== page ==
East Coast: I normally couldn’t care less about the East Coast as ESPN, Notre Dame, the New York Knicks, Tim Tebow as a Jet, etc. have indoctrinated me lately about “East Coast bias” yet the NBA surprises me by how little they care about the East Coast. Game 3 was a big deal as statistics have proven over time that the winner of Game 3 in the NBA Finals controls the series yet here I was in Texas waiting for the 2nd half to start back up at 9:30. I was already checking the clock as it’s a Tuesday folks and I don’t party on a Tuesday so imagine the 18 million residents of New York City and their thoughts on watching the 2nd half that just began again at 10:30! I doubt viewership was terribly high by the 4th quarter for too many in the Northeast especially considering the Spurs led by 17 late in the 3rd quarter (around 11pm ET). Now I know my readers in Texas might wonder why the heck I’m sticking up for them Yankees? Well I say “Faggetabboutit” and just read the next article. All I’m saying is it’s bad business.

Chris Bosh is so overpaid: Wow Jon you really went out on a limb on that one. I know I know this is hardly a groundbreaking thesis but these NBA Finals (and the Eastern Conference Finals vs. the Pacers before this) have caused Bosh’s value to plummet to new lows. When he joined the Heat he wasn’t considered a Top 5 or even Top 10 player in the NBA yet, despite signing one of the 10 richest contract in the NBA, it wasn’t considered THAT bad of a move as he was considered one of the Top 20 players in the NBA. His last season in Toronto justified that ranking (24pt 10.8 reb 52% FG) yet in hindsight that was the apex of his career as that was a career high in each of those three categories and since then his numbers have slowly dropped to the point where he now doesn’t even average 17 pts or 7 rebounds a game. That is absolutely laughable for a player that is currently the 13th highest paid NBA player (ironically enough he’s tied with LeBron James at #13) and puts the Heat in quite a predicament. If they try and trade him this offseason they risk the chance that no one shows any interest and they publicize their dislike of Bosh which will ruin the chemistry between management and the players (a key component for a team built on free agent acquisitions) but if they don’t try and trade him they risk watching Bosh further deteriorate and become even less valuable as an NBA player. That last scenario is the most likely as to me the Heat aren’t built for a dynasty but are built for one final run next year. Next season the “Big 3” come back intact and they’ll be able to cobble together a capable supporting cast of hungry veterans and inexpensive young players but at the end of the 2013-2014 season the Big 3 all become free agents. At that time LeBron will be only 29 years old and free to opt out of his contract and sign with any team he chooses. With the new restrictions on spending by NBA teams I’d be shocked if Chris Bosh opted out of a contract that will pay him $20.5 and $22.1 million in the final 2 years of his deal and I’d be equally shocked if LeBron re-signed with the Heat due to the salary restrictions caused by Bosh and the age and injury issues related to Dwyane Wade (will be 32 years old and hasn’t played in more than 69 games in a season since 2010). It all adds up to one last run in 2013-2014 for the Big 3 of Miami with LeBron then spurning a second franchise in Miami for greener pastures while Bosh quietly re-ups for the final leg of a historically bad contract and Wade decides on whether to join LeBron in a new city at a cheaper rate or stay in Miami in obscurity for the larger check. No one is talking about it but Bosh in 9-12 months will soon be the talk of the town not just for being horribly overpaid but also for being the cause of the dismantling of a potential dynasty. Stay tuned as you heard it here first.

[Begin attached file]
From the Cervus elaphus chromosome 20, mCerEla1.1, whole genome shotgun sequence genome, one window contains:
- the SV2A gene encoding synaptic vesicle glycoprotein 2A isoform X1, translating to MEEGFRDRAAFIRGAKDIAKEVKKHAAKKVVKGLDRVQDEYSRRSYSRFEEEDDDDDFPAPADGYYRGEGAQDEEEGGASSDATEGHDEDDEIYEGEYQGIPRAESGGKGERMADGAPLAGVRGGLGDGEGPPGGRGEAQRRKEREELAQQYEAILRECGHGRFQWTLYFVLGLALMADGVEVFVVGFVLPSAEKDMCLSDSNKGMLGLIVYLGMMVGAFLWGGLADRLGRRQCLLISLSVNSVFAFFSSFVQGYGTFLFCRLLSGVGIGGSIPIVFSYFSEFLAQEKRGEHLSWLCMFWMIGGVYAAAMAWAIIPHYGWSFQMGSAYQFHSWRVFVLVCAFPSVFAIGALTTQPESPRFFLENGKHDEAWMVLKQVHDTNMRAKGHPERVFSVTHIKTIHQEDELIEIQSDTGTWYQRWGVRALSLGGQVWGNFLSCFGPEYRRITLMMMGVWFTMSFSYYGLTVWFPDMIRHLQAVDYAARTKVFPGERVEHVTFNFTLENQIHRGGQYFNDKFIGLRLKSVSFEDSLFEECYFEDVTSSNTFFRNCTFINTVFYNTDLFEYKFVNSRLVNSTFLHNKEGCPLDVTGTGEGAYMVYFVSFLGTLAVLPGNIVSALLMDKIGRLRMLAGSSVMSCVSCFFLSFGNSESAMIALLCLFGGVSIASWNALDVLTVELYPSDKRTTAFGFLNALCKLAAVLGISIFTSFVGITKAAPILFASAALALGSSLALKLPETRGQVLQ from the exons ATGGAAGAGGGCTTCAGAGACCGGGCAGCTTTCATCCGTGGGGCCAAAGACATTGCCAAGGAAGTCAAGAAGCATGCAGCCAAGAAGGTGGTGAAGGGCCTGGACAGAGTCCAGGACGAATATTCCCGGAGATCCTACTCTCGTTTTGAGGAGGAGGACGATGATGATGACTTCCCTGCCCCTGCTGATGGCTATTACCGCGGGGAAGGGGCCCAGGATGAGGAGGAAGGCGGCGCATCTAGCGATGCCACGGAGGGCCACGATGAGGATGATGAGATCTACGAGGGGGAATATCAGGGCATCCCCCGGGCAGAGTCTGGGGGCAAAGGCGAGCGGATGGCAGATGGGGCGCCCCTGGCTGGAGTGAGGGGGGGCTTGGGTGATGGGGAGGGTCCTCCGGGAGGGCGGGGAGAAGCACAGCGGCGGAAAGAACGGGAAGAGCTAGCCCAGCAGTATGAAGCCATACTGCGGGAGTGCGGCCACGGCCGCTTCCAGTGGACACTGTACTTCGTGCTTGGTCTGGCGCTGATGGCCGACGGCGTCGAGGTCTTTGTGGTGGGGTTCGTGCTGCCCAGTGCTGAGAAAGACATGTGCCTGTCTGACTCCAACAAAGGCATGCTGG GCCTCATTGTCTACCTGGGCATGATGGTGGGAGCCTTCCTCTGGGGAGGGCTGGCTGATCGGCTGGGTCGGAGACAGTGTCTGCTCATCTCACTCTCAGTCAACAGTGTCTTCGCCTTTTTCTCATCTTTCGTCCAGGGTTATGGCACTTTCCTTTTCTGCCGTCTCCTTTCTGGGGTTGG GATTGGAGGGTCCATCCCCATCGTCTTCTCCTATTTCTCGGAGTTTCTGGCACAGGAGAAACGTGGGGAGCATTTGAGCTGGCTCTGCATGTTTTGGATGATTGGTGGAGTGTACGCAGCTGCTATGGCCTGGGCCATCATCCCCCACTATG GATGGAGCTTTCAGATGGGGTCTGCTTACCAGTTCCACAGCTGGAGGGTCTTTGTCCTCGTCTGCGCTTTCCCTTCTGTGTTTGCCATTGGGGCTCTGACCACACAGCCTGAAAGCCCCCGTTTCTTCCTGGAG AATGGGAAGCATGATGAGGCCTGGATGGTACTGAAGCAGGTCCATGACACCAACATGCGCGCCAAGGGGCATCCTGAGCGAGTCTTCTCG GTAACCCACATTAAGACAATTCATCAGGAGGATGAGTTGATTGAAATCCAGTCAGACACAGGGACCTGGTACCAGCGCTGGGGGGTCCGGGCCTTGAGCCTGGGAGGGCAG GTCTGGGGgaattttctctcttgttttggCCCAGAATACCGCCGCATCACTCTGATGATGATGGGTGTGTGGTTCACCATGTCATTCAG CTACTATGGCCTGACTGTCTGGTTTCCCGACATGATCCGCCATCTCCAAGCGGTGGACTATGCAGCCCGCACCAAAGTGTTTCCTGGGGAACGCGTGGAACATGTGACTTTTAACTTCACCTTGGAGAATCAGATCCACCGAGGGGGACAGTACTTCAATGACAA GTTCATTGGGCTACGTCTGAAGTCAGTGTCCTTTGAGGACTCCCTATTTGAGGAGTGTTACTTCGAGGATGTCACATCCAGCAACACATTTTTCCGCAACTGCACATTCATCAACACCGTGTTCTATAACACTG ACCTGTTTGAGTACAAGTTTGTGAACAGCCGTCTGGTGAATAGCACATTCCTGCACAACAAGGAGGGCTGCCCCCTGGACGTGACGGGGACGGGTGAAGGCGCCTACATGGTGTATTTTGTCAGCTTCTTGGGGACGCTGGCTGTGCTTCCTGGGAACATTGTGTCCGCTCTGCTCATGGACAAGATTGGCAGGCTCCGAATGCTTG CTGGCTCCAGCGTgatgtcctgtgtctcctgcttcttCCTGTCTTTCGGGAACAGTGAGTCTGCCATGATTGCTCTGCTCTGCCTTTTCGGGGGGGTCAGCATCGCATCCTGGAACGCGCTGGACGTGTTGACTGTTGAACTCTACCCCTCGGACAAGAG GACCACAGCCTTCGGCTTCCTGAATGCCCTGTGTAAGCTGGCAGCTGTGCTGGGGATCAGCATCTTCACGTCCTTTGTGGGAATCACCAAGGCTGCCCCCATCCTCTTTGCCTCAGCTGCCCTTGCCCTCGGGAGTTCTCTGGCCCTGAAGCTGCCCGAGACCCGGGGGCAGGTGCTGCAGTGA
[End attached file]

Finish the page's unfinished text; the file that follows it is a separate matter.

Be careful what you wish for Mavs fans: I know this isn’t NBA Finals related but there’s become this growing phenonmenon in the DFW area lately that I’ll call dallasbasketballitis after Mike Fisher and his following (a perfect example here:, that has completely changed the way Mavs fans view the NBA. No longer is it about competing each year, adding to your core roster, and looking for any advantage that can improve your chances of a title this year as now it’s about tanking for a higher draft choice (we never had a shot anyway right?), signing nothing but one year contract free agents (who cares about chemistry?), and going all in for the max free agent offer (I hear Chris Paul is angry as a Clipper!). I’ve been sucked in at times to the rants as they’re quite addictive to a fan like me when imagining Dirk spotting up at the 3 point line while Chris Paul races up court to feed a perfect lob pass to the post to Dwight Howard for an easy jam. Now you’ve gone and distracted me and look where we’ve gotten. Anyway I’m back. The problem is that Dallas has been attempting this “lasso a star and build the supporting cast from there” strategy for two years now and all it’s resulted in is Tyson Chandler leaving for the New York Knicks (and a Defensive Player of the Year Award), Dirk losing two more of his prime years without any legit chance at a title, and the Dallas community giving a collective yawn after inarguably the greatest month of basketball in the history of Dallas due to how Cuban decided to respond to winning a title. I’m not a liberal but I do agree that George W. Bush squandered a lot of free will from the collective world after 9/11 by unilaterally attacking Iraq and agree even more wholeheartedly, as I am a MFFL, that Cuban squandered a huge amount of fan support and community excitement by not even attempting to defend his NBA Title after the 2011 season. I will always wonder what the 2011-2012 season would have been like if they had re-signed Chandler to re-join Dirk, Kidd, and Terry for one last run and don’t even have to point out how it wouldn’t have effected the team’s salary cap situation in 2013 (the Lakers would have been ecstatic to add a defensive oriented center like Chandler in exchange for the poorly used Dwight Howard and a throw in contract albatross like Ron Artest) to make my point. All of these websites love to focus on the pipe dreams but the reality is that for every Miami Heat there are three teams like the Indiana Pacers, San Antonio Spurs, or Oklahoma Thunder who built their team almost solely through the draft. If you were to read the Mike Fishers of the world the past few years they would have sold you that the Mavs are just a Chris Paul, Dwight Howard, or Deron Williams away from contending for a title but that just isn’t the case. Last year Chris Paul had Blake Griffin (18.0 pt 8.3 reb 54% FG), Dwight Howard had Kobe Bryant (27.3 pt 5.6 reb 6.0 ast 46% FG), and Deron Williams had Brook Lopez (19.4 pt 6.9 reb 2.1 blk 52% FG). Each of those supporting players (Griffin, Bryant, Lopez) put up superior numbers than Dirk last year (17.3 pt 6.8 reb 2.5 ast 0.7 blk 47% FG) yet somehow the Dallas community has become convinced that Dirk + Paul or Howard or Williams = Championship. It’s ludicrous folks! Chris Paul, Dwight Howard, and Deron Williams each had similarly talented or superior “second fiddles” this season and THEY ALL LOST IN THE FIRST ROUND! It’s time we realize Dirk for what he is, a third fiddle. Unless he’s paired with LeBron James or Kevin Durant I don’t see how Dirk can be the #2 option on a championship caliber team. I love me some Dirk but the guy’s rebounding numbers are atrocious, his defense is below average, and he’s injury prone. He needs to recede into the background as the consistent #2 scorer on a team and the #3 overall player and thankfully his lack of ego appears to have allowed him to do that as there are rumblings that he is ready to take a below market deal in 2014 to help the team. That is good as until we as a public, and he in his salary, accept that he no longer is a Top 15 player in the league then the Mavs will go nowhere.